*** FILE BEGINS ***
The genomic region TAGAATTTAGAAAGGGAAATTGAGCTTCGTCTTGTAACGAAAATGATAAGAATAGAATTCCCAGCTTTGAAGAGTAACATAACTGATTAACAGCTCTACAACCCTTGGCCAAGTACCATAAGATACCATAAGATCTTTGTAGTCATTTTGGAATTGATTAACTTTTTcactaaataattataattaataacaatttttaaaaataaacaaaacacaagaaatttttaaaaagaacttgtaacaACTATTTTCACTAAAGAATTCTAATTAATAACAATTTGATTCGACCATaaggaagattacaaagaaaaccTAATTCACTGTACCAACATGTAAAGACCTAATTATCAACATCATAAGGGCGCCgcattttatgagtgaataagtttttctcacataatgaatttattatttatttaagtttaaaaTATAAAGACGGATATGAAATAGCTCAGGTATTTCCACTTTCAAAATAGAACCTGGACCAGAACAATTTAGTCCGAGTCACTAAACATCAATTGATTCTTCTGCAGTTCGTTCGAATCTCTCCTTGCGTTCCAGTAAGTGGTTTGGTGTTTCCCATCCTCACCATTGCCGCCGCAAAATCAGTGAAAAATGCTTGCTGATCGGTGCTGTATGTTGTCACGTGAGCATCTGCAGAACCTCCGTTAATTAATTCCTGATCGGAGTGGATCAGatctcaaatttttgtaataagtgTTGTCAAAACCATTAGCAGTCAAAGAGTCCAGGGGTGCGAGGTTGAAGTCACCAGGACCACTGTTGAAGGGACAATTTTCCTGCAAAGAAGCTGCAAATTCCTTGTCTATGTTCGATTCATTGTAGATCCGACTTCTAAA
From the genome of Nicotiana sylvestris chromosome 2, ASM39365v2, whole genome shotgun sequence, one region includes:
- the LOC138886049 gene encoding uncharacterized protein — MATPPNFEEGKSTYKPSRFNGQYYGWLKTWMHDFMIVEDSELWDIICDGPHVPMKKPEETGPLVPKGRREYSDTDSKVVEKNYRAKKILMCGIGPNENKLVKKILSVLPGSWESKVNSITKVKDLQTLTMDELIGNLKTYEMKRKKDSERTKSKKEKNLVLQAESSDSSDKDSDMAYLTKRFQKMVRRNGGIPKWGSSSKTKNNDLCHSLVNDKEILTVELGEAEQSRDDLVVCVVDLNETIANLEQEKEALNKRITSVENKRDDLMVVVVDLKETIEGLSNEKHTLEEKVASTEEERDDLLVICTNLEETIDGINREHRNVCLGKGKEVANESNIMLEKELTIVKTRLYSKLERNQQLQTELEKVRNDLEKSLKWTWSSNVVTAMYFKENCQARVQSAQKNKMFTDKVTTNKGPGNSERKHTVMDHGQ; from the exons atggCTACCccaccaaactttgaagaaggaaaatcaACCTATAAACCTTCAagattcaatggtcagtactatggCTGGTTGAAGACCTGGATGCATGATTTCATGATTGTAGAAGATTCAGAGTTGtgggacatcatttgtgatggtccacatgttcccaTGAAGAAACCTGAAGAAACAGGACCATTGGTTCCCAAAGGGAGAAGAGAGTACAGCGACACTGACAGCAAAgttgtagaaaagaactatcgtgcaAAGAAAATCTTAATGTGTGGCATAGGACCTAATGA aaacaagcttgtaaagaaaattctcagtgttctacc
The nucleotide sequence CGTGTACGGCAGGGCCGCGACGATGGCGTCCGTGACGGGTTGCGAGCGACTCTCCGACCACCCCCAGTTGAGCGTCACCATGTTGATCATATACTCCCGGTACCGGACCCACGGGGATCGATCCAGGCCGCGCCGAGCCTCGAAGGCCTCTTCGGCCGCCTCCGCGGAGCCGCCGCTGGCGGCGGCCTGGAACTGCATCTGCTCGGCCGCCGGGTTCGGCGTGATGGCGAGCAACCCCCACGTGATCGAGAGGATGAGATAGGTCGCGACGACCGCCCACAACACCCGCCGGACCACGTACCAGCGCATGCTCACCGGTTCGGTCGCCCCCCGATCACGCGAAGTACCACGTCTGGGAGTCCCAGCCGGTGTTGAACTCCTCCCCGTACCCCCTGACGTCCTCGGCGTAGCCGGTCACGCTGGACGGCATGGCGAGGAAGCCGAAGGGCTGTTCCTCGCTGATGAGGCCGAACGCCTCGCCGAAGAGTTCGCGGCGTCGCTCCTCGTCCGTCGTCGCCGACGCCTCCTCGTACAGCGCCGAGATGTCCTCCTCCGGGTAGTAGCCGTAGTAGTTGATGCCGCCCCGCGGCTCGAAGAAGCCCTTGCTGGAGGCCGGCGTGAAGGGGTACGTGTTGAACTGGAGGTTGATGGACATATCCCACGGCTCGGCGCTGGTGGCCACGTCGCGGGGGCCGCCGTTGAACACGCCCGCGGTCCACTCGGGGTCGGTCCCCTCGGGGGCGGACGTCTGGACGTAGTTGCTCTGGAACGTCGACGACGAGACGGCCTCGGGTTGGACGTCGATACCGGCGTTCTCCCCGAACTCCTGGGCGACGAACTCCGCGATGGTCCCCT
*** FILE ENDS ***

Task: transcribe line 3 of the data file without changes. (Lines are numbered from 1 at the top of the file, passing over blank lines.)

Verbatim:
- the LOC138886049 gene encoding uncharacterized protein — MATPPNFEEGKSTYKPSRFNGQYYGWLKTWMHDFMIVEDSELWDIICDGPHVPMKKPEETGPLVPKGRREYSDTDSKVVEKNYRAKKILMCGIGPNENKLVKKILSVLPGSWESKVNSITKVKDLQTLTMDELIGNLKTYEMKRKKDSERTKSKKEKNLVLQAESSDSSDKDSDMAYLTKRFQKMVRRNGGIPKWGSSSKTKNNDLCHSLVNDKEILTVELGEAEQSRDDLVVCVVDLNETIANLEQEKEALNKRITSVENKRDDLMVVVVDLKETIEGLSNEKHTLEEKVASTEEERDDLLVICTNLEETIDGINREHRNVCLGKGKEVANESNIMLEKELTIVKTRLYSKLERNQQLQTELEKVRNDLEKSLKWTWSSNVVTAMYFKENCQARVQSAQKNKMFTDKVTTNKGPGNSERKHTVMDHGQ; from the exons atggCTACCccaccaaactttgaagaaggaaaatcaACCTATAAACCTTCAagattcaatggtcagtactatggCTGGTTGAAGACCTGGATGCATGATTTCATGATTGTAGAAGATTCAGAGTTGtgggacatcatttgtgatggtccacatgttcccaTGAAGAAACCTGAAGAAACAGGACCATTGGTTCCCAAAGGGAGAAGAGAGTACAGCGACACTGACAGCAAAgttgtagaaaagaactatcgtgcaAAGAAAATCTTAATGTGTGGCATAGGACCTAATGA aaacaagcttgtaaagaaaattctcagtgttctacc